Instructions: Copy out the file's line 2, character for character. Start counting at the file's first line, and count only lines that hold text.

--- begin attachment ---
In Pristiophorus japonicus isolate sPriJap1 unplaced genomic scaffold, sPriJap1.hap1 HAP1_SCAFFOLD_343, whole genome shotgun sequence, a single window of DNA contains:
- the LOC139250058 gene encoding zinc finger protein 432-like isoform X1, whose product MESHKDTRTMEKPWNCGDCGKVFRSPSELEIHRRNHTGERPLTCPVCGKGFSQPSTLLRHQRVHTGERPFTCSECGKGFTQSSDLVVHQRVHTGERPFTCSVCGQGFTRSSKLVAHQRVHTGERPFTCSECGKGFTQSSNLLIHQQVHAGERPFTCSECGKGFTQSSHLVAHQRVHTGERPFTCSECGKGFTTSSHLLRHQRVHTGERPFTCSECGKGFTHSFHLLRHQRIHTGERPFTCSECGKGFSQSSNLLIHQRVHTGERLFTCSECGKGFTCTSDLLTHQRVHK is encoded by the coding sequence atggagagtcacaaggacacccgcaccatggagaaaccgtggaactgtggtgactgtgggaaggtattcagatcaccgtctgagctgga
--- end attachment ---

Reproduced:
- the LOC139250058 gene encoding zinc finger protein 432-like isoform X1, whose product MESHKDTRTMEKPWNCGDCGKVFRSPSELEIHRRNHTGERPLTCPVCGKGFSQPSTLLRHQRVHTGERPFTCSECGKGFTQSSDLVVHQRVHTGERPFTCSVCGQGFTRSSKLVAHQRVHTGERPFTCSECGKGFTQSSNLLIHQQVHAGERPFTCSECGKGFTQSSHLVAHQRVHTGERPFTCSECGKGFTTSSHLLRHQRVHTGERPFTCSECGKGFTHSFHLLRHQRIHTGERPFTCSECGKGFSQSSNLLIHQRVHTGERLFTCSECGKGFTCTSDLLTHQRVHK is encoded by the coding sequence atggagagtcacaaggacacccgcaccatggagaaaccgtggaactgtggtgactgtgggaaggtattcagatcaccgtctgagctgga